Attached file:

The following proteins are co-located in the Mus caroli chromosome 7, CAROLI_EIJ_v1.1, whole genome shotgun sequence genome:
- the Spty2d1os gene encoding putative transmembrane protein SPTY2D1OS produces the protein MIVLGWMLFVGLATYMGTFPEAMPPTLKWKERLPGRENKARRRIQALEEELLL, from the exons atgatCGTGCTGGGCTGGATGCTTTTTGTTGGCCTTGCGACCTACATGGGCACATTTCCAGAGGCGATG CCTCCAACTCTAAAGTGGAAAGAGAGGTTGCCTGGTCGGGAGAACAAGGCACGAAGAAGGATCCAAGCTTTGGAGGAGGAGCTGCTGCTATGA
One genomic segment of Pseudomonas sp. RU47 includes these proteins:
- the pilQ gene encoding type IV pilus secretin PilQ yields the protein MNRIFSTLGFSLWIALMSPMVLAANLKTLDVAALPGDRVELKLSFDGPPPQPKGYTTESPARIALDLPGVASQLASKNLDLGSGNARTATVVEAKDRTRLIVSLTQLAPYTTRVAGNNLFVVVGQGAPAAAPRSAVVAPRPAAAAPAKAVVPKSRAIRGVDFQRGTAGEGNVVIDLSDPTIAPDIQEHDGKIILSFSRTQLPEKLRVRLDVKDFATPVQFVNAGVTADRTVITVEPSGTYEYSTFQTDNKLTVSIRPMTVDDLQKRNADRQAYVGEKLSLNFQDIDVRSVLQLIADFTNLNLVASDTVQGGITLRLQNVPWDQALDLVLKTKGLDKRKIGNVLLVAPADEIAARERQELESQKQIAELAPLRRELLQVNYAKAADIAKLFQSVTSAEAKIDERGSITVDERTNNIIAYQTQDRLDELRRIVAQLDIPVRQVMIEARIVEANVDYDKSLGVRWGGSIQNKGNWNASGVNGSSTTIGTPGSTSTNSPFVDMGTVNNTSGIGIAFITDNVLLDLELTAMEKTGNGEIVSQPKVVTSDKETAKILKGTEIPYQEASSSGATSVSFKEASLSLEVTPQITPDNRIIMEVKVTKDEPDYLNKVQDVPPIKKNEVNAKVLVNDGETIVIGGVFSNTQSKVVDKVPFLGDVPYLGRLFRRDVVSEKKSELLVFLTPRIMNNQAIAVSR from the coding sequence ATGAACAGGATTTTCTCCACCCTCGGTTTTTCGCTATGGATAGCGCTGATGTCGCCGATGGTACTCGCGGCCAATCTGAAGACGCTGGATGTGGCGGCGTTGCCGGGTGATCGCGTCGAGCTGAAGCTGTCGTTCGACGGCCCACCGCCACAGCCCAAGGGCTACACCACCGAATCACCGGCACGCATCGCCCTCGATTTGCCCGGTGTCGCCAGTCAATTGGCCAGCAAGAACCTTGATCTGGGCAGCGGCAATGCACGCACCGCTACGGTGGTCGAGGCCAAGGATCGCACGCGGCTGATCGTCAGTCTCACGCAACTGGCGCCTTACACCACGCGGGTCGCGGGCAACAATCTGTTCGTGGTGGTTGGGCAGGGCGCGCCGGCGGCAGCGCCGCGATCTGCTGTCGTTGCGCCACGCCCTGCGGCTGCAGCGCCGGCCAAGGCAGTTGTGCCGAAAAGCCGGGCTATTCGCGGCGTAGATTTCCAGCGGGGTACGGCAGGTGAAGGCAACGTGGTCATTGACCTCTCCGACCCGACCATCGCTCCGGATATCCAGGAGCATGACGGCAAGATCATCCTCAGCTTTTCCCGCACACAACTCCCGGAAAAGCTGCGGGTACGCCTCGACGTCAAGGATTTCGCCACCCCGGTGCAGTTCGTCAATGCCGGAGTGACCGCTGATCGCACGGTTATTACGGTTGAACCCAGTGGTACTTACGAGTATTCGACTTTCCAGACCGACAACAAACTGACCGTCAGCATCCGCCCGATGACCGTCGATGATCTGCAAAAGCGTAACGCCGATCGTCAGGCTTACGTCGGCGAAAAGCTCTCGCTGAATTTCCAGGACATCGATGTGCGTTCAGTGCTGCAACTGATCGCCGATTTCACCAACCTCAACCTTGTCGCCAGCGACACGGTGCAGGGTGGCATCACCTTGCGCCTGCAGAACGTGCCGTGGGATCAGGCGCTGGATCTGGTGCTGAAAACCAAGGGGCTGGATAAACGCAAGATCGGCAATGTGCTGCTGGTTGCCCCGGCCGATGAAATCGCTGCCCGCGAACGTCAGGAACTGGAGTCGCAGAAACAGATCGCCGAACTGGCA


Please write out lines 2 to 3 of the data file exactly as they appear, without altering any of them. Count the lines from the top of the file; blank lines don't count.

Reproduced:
- the Spty2d1os gene encoding putative transmembrane protein SPTY2D1OS produces the protein MIVLGWMLFVGLATYMGTFPEAMPPTLKWKERLPGRENKARRRIQALEEELLL, from the exons atgatCGTGCTGGGCTGGATGCTTTTTGTTGGCCTTGCGACCTACATGGGCACATTTCCAGAGGCGATG CCTCCAACTCTAAAGTGGAAAGAGAGGTTGCCTGGTCGGGAGAACAAGGCACGAAGAAGGATCCAAGCTTTGGAGGAGGAGCTGCTGCTATGA
One genomic segment of Pseudomonas sp. RU47 includes these proteins: